Programming Bytes with Satyarth

Programming Bytes with Satyarth

Data Structures Series III - Linked Lists

Data Structures Series III - Linked Lists

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Linked Lists as data structures are very powerful and provide a lot of flexibility and enhanced performance especially in systems with memory constraints towards continuous memory allocation because linked lists do not need a large continuous block of memory to be allocated in order to run the program.

Many programs within the operating systems use linked lists in some form instead of arrays for efficient runtime and memory allocation. A classic example being a least recently used (LRU) cache used in paging which uses a combination of doubly linked lists and maps.

There are numerous operations which can be performed on linked lists, for the sake of not bloating up this article we will be using only 3 basic operations, which are

Traverse: Go to each node and print the value contained by that node.

Insert: Inserts a new node after a particular node.

Delete: Delete the node after a particular node and in case there is no node to delete, do nothing.

Note: We will be using the getter-setter pattern to read and write the fields within the linked list node and not directly reference them.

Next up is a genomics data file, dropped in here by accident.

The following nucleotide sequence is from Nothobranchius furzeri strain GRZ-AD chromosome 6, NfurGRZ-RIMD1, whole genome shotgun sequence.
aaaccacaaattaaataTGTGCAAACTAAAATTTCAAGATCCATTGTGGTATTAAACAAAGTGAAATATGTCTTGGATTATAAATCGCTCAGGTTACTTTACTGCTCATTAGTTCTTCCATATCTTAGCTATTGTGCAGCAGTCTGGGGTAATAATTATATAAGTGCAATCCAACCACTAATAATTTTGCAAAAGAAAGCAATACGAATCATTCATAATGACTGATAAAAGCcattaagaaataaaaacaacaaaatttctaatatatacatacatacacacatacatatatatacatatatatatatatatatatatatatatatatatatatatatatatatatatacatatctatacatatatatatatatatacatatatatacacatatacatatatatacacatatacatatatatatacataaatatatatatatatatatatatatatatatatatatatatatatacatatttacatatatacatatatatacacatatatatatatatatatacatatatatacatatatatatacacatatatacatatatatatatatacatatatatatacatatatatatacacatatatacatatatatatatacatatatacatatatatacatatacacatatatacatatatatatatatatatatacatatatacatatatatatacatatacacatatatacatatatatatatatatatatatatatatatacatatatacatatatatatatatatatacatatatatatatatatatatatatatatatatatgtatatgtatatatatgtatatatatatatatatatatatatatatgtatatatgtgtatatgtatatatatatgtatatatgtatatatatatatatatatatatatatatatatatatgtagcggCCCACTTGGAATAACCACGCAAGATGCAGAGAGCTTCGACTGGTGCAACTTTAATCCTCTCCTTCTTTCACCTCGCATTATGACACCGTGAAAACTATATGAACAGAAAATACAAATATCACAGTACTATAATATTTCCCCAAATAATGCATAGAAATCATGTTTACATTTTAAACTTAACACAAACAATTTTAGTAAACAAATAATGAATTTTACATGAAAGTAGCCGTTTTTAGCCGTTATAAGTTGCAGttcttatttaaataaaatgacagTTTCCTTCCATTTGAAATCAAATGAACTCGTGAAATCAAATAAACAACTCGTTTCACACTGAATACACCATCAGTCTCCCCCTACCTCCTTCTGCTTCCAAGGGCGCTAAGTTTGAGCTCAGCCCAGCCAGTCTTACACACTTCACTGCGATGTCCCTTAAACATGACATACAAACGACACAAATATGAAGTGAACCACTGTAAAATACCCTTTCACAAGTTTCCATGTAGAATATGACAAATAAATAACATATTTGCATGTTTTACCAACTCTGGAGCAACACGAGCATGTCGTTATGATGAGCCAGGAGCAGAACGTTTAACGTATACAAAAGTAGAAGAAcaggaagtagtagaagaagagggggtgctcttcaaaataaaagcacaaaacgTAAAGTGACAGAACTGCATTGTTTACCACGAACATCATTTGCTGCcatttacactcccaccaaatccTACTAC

We will start with defining the interface for our implementation.

type IListNode interface {
    GetValue() int
    SetValue(value int)
    GetNextNode() IListNode
    SetNextNode(nextNode IListNode)
    InsertNextNode(nextNode IListNode)
    DeleteNextNode()
}

After defining the interface, we need to declare the struct which will be an implementation of the above interface.

type ListNode struct{
    value int
    next IListNode
}

After declaring the struct, we start with defining the getter-setter methods for the fields.

func (n *ListNode) GetValue() int {
    return n.value
}

func (n *ListNode) SetValue(value int) {
    n.value = value
}

func (n *ListNode) GetNextNode() IListNode {
    return n.next
}

func (n *ListNode) SetNextNode(nextNode IListNode) {
    n.next = nextNode
}

No comes the definition of the methods to perform the basic operations, i.e. Insert and Delete.

func (n *ListNode) InsertNextNode(nextNode IListNode) {
    /* sets the next node address in the field of 
        the new node getting inserted */
    nextNode.SetNextNode(n.GetNextNode())
    //sets the next node address as the new node
    n.SetNextNode(nextNode)
}

func (n *ListNode) DeleteNextNode() {
    if n.GetNextNode()!=nil {
        // setting the next node address by skipping one node
        n.SetNextNode(n.GetNextNode().GetNextNode())
    }
}

Do we need to deallocate the memory allocated to the list node getting deleted?

After defining two of the basic operations we will declare the function which traverses through the linked list and prints the values in the nodes.

func Traverse(listNode IListNode) {
    for listNode!=nil {
        fmt.Printf("%d -> ",listNode.GetValue())
        listNode = listNode.GetNextNode()
    }
    fmt.Println("nil")
}

Example:

func main(){

    head := new(ListNode)
    head.SetValue(1)
    Traverse(head) // prints 1 -> nil

    node1 := new(ListNode)
    node1.SetValue(3)

    head.InsertNextNode(node1)
    Traverse(head) // prints 1-> 3 -> nil

    node2 := new(ListNode)
    node2.SetValue(2)

    head.InsertNextNode(node2)
    Traverse(head) // prints 1 -> 2 -> 3 -> nil

    node2.DeleteNextNode()
    Traverse(head) // prints 1 -> 2 -> nil
}

Next Steps

Attempt the following problem on leetcode.com

 
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